38. Feldhaus, A. L., Klug, C. A., Arvin, K. L. & Singh, H. (1993) EMBO J. 12, 2763–2772. [PMC free article] [PubMed]
39. Tang, H. & Sharp, P. A. (1999) Immunity 11, 517–526. [PubMed]
40. Gstaiger, M., Knoepfel, L., Georgiev, O., Schaffner, W. & Hovens, C. M. (1995) Nature 373, 360–362. [PubMed]
41. Luo, Y. & Roeder, R. G. (1995) Mol. Cell. Biol. 15, 4115–4124. [PMC free article] [PubMed]
42. Strubin, M., Newell, J. W. & Matthias, P. (1995) Cell 80, 497–506. [PubMed]
43. Zwilling, S., Dieckmann, A., Pfisterer, P., Angel, P. & Wirth, T. (1997) Science 277, 221–225. [PubMed]
44. Kim, U., Qin, X. F., Gong, S., Stevens, S., Luo, Y., Nussenzweig, M. & Roeder, R. G. (1996) Nature 383, 542–547. [PubMed]
45. Nielsen, P. J., Georgiev, O., Lorenz, B. & Schaffner, W. (1996) Eur. J. Immunol. 26, 3214–3218. [PubMed]
46. Schubart, K., Massa, S., Schubart, D., Corcoran, L. M., Rolink, A. G. & Matthias, P. (2001) Nat. Immunol. 2, 69–74. [PubMed]
47. Wang, V. E. H., Schmidt, T., Chen, J., Sharp, P. A. & Tantin, D. (2004) Mol. Cell. Biol. 24, 1022–1032. [PMC free article] [PubMed]
48. Taki, S., Meiering, M. & Rajewsky, K. (1993) Science 262, 1268–1271. [PubMed]
49. Sonoda, E., Pewzner-Jung, Y., Schwers, S., Taki, S., Jung, S., Eilat, D. & Rajewsky, K. (1997) Immunity 6, 225–233. [PubMed]
50. Unnikrishnan, I., Radfar, A., Jenab-Wolcott, J. & Rosenberg, N. (1999) Mol. Cell. Biol. 19, 4825–4831. [PMC free article] [PubMed]
51. Dignam, J. D., Lebovitz, R. M. & Roeder, R. G. (1983) Nucleic Acids Res. 11, 1475–1489. [PMC free article] [PubMed]
52. Schlissel, M. S. & Baltimore, D. (1989) Cell 58, 1001–1007. [PubMed]
53. Chen, J., Young, F., Bottaro, A., Stewart, V., Smith, R. K. & Alt, F. W. (1993) EMBO J. 12, 4635–4645. [PMC free article] [PubMed]
54. Thiebe, R., Schable, K. F., Bensch, A., Brensing-Kuppers, J., Heim, V., Kirschbaum, T., Mitlohner, H., Ohnrich, M., Pourrajabi, S., Roschenthaler, F., et al. (1999) Eur. J. Immunol. 29, 2072–2081. [PubMed]
55. Shinkai, Y., Koyasu, S., Nakayama, K., Murphy, K. M., Loh, D. Y., Reinherz, E. L. & Alt, F. W. (1993) Science 259, 822–825. [PubMed]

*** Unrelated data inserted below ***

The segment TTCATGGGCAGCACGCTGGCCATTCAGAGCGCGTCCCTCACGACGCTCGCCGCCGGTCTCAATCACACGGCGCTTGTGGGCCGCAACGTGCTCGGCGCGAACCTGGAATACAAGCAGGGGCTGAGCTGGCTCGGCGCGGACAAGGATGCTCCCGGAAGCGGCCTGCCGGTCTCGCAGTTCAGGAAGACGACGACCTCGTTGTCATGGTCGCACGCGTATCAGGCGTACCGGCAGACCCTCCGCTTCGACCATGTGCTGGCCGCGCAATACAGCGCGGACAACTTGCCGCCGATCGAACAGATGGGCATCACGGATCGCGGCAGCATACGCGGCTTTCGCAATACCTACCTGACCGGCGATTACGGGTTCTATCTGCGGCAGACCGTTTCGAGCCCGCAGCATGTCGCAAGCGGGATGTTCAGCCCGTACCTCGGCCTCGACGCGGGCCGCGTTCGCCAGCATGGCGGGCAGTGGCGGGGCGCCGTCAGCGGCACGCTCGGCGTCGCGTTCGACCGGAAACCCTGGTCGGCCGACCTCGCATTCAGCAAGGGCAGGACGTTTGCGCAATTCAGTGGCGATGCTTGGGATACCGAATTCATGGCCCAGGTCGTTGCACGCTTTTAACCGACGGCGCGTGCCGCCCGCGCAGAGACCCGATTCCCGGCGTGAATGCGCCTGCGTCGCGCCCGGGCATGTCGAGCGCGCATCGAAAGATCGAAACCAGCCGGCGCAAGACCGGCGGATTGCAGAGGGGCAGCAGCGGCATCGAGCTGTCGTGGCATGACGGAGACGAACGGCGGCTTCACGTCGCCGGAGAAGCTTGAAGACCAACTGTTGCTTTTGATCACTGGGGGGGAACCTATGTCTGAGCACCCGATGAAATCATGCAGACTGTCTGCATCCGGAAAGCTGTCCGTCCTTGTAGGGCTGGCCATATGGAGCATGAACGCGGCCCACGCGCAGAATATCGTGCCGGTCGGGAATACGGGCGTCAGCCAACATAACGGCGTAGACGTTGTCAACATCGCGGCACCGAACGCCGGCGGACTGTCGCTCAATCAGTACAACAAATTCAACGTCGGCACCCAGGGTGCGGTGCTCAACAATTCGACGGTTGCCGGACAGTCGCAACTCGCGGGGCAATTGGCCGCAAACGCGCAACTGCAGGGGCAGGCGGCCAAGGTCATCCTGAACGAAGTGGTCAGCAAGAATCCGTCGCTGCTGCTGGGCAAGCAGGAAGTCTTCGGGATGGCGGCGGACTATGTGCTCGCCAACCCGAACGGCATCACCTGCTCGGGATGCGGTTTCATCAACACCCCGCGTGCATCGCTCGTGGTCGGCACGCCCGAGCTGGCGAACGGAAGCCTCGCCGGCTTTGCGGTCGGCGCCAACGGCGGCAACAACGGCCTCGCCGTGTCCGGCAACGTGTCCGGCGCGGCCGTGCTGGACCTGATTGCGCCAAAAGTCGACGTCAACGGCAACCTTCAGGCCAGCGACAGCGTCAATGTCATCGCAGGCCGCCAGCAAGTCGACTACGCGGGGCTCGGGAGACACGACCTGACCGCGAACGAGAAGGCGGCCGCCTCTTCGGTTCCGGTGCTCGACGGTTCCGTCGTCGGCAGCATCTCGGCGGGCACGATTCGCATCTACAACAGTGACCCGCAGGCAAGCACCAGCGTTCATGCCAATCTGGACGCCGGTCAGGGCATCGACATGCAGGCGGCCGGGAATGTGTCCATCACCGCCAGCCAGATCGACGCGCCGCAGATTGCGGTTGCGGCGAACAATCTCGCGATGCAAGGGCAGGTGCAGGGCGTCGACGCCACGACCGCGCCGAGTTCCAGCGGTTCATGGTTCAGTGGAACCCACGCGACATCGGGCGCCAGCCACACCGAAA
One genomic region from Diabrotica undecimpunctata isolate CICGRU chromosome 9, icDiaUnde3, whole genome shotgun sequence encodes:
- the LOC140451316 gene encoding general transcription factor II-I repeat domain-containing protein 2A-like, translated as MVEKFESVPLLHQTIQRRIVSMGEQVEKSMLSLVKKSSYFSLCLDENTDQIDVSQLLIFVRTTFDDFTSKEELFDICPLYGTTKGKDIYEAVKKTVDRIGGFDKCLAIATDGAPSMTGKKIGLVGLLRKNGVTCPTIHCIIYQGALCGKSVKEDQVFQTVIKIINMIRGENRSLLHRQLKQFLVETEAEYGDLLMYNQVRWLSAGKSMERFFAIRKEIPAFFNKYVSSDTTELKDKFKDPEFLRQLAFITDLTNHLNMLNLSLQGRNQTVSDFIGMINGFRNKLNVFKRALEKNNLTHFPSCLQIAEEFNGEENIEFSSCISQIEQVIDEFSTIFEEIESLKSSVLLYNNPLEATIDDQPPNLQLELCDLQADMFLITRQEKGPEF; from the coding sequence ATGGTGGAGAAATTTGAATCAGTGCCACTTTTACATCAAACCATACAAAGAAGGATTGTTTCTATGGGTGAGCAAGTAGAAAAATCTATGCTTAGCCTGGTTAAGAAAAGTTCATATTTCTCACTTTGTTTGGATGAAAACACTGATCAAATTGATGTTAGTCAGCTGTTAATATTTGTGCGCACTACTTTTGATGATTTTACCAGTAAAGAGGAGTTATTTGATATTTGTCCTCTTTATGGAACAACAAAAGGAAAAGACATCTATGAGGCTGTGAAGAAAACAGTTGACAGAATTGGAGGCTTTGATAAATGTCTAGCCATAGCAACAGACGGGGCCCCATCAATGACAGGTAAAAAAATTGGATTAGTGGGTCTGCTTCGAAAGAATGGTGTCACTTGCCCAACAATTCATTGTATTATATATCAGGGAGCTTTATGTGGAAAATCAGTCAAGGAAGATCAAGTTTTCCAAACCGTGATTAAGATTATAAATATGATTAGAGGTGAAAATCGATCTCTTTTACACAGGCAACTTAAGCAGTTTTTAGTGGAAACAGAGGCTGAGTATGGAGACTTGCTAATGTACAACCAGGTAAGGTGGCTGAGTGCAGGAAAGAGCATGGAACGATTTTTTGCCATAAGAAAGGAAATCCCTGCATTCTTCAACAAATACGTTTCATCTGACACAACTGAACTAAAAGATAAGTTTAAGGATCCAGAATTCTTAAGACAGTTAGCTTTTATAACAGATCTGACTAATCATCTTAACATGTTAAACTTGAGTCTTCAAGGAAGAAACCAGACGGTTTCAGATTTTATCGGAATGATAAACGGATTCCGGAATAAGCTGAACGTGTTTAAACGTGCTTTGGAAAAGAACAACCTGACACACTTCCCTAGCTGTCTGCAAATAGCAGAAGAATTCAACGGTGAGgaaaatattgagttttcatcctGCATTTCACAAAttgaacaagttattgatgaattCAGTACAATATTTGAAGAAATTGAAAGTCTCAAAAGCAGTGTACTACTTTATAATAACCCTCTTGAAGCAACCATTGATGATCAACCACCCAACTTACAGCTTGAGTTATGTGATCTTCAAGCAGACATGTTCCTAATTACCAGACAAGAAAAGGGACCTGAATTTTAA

56. Chen, J., Lansford, R., Stewart, V., Young, F. & Alt, F. W. (1993) Proc. Natl. Acad. Sci. USA 90, 4528–4532. [PMC free article] [PubMed]
57. Mombaerts, P., Iacomini, J., Johnson, R. S., Herrup, K., Tonegawa, S. & Papaioannou, V. E. (1992) Cell 68, 869–877. [PubMed]
58. Casellas, R., Jankovic, M., Meyer, G., Gazumyan, A., Luo, Y., Roeder, R. & Nussenzweig, M. (2002) Cell 110, 575–585. [PubMed]
59. Cooper, C., Johnson, D., Roman, C., Avitahl, N., Tucker, P. & Calame, K. (1992) J. Immunol. 149, 3225–3231. [PubMed]
60. Eaton, S. & Calame, K. (1987) Proc. Natl. Acad. Sci. USA 84, 7634–7638. [PMC free article] [PubMed]
61. Hatada, E. N., Chen-Kiang, S. & Scheidereit, C. (2000) Eur. J. Immunol. 30, 174–184. [PubMed]
62. Schwarzenbach, H., Newell, J. W. & Matthias, P. (1995) J. Biol. Chem. 270, 898–907. [PubMed]
63. Tantin, D., Tussie-Luna, M.-I., Roy, A. L. & Sharp, P. A. (2004) J. Biol. Chem., in press.

Articles from Proceedings of the National Academy of Sciences of the United States of America are provided here courtesy of National Academy of Sciences
PubReader format: click here to try


Related citations in PubMed

See reviews...See all...

Cited by other articles in PMC

See all...


Recent Activity

Your browsing activity is empty.

Activity recording is turned off.

Turn recording back on

See more...